‘In fact,’ Beretta smiles, ‘we’re a bit like the historical memory of the shipyard. Riva has the DNA to do something different, to lead the market. Even the big boats like the Mythos project we see as big toys – you have to enjoy them, you have to dream when you buy a boat. There is an emotional part that is very important. The Mythos 122,’ Beretta continues, ‘is the evolution of the Domino 86. It keeps the family feel of the Domino with more space and more comfort.’

That space has translated into what will be a comfortable and impressive yacht, with a large main deck diner/saloon, an impressive wheelhouse area under sleek, sloping windscreen elements, a generous and versatile sundeck, and between three and five cabins in various configurations on the lower deck. The owner of the first Mythos – who is moving up from a Domino 86 – has opted for a large full-beam midship master suite covering close to 40 square metres complete with 2.24 metre headroom and just two further, VIP-size guest cabins. He has also specified his own sundeck layout including a spa pool and a bar.

The interior spaces, in spite of the sleek exterior lines, are still impressive. The saloon is over nine metres long – competitive for this size bracket – while materials used include four key cues: white lacquered surfaces, brown leather, polished stainless steel and black walnut. Guest bathrooms feature Corian finishes (a stone-hard blend minerals and acrylics), while the master en suite uses Laminam (a super-thin porcelain slab). The owner of the first Mythos has also had a hand in the galley design, as food and cooking is a particular passion. The space includes a small breakfast table in the corner, designed so that the owner can enjoy spending time here.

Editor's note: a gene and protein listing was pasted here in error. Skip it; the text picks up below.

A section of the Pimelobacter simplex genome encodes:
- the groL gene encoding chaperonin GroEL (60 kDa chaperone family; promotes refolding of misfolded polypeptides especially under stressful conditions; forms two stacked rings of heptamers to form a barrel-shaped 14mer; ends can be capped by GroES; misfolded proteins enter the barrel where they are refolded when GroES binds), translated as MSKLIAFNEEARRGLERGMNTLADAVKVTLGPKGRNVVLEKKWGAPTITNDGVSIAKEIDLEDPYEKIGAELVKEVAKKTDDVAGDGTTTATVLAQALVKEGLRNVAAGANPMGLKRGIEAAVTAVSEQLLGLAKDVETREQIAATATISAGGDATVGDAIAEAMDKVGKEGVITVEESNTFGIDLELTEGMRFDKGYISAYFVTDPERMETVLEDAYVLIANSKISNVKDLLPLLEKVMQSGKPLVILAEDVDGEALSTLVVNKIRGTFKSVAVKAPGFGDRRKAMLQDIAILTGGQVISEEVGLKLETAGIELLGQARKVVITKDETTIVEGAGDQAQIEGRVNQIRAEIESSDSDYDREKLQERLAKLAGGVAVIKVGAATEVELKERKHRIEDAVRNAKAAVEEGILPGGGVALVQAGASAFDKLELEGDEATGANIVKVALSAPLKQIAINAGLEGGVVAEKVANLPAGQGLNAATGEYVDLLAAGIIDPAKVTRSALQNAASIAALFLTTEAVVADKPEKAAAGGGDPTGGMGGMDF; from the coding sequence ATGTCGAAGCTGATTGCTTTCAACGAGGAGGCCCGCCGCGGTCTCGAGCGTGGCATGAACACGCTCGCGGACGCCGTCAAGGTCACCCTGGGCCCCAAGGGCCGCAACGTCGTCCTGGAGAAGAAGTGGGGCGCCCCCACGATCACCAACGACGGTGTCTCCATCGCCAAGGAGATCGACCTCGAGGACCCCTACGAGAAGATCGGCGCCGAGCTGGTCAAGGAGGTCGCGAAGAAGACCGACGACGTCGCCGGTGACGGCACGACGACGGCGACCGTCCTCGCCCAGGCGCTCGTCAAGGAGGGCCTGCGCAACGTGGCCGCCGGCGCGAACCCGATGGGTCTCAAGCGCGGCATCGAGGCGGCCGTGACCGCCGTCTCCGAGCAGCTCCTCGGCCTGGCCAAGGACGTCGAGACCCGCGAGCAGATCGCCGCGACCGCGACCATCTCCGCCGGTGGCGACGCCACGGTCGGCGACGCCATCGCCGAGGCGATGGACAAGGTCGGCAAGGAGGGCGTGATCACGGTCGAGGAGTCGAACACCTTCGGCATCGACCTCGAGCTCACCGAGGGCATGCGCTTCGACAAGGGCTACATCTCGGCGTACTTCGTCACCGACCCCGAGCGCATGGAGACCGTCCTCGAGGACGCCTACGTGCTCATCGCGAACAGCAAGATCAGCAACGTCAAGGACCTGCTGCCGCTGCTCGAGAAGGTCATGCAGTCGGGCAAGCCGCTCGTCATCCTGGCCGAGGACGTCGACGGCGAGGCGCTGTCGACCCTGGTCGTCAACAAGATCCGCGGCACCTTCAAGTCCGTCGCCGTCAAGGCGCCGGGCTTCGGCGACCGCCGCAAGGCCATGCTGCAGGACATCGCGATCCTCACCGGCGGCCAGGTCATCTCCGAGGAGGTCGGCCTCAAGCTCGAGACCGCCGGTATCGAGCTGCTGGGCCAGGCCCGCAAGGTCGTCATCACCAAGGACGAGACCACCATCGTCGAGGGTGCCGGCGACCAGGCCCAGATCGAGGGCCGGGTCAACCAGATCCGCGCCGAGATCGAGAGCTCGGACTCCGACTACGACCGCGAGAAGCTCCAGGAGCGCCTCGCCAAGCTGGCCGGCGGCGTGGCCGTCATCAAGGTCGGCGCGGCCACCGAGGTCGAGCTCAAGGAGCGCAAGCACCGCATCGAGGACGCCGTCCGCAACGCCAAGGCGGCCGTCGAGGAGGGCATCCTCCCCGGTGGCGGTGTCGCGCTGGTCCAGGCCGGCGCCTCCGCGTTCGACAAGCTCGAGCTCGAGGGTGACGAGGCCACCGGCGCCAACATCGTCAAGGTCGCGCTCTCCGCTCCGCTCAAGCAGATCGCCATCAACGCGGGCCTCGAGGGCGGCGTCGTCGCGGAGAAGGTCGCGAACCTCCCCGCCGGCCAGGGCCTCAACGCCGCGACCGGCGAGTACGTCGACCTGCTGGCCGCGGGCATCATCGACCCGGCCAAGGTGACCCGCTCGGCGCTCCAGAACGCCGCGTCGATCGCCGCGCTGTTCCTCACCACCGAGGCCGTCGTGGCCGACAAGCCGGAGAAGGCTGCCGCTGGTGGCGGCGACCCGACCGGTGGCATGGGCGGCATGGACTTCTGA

The deck spaces are also impressive, with a comfortable aft deck, decent swim platform, and an inviting foredeck seating area with sunpads over a large foredeck locker that can be used either as a large bosun’s locker or as stowage for an additional tender/jet ski. Just inside from the starboard guest entrance is a dayhead that also features a full shower – perfect for a rinse following a sunning session on the foredeck. The main garage aft is actually divided in two, with one compartment on either side of the centreline served by its own transom door. An electro-hydraulic launch system ensures easy deployment and recovery of the tenders and toys.

The engine room benefits from the CRN input and is a well thought-through space. ‘She’s not a big boat,’ enthuses CRN project manager Nicola Englesos. ‘She’s a small ship.’

The engine package on the first hull comprises twin MTU V12 4000 M93 units to push the yacht to a designed top speed of 27.5 knots. At a cruise speed of 25 knots range is projected to be 400 nautical miles from the 18,5000 litres of fuel, with a long-range cruise speed of 11 knots giving a range of 1,000 miles. The engineering department has gone to great lengths to study the vibration, thermal and acoustic properties of the yacht to ensure that proper insulation is added.

It is, perhaps, the view from afar that is the most striking, though. The lines of the Mythos 122 – which are coupled to naval architecture from the Ferretti Group’s own in-house team – are lithe and rakish, although care has been taken to create a design that is more timeless than challenging – and her sleek profile is emphasised by use of a new Regal Silver paint colour offset by metallic black, with a varnished black coachroof also extending the black windscreen to the forward part of the sundeck. It is this approach to the overall look that is particularly important to Micheli and the designers at OID.

‘There are other designers,’ concludes Micheli, ‘who start from the interior, and the lines are a compromise of what they want inside. We approach a project thinking that an object must be harmonious in itself from the outside, then we find the spaces for what we need. We always believe our boats must be like sculpture.’

Micheli gives a final flourish and his sketch is finished. It is a demonstration of natural artistic talent, combined with evident passion, which has translated beautifully into the new Riva flagship.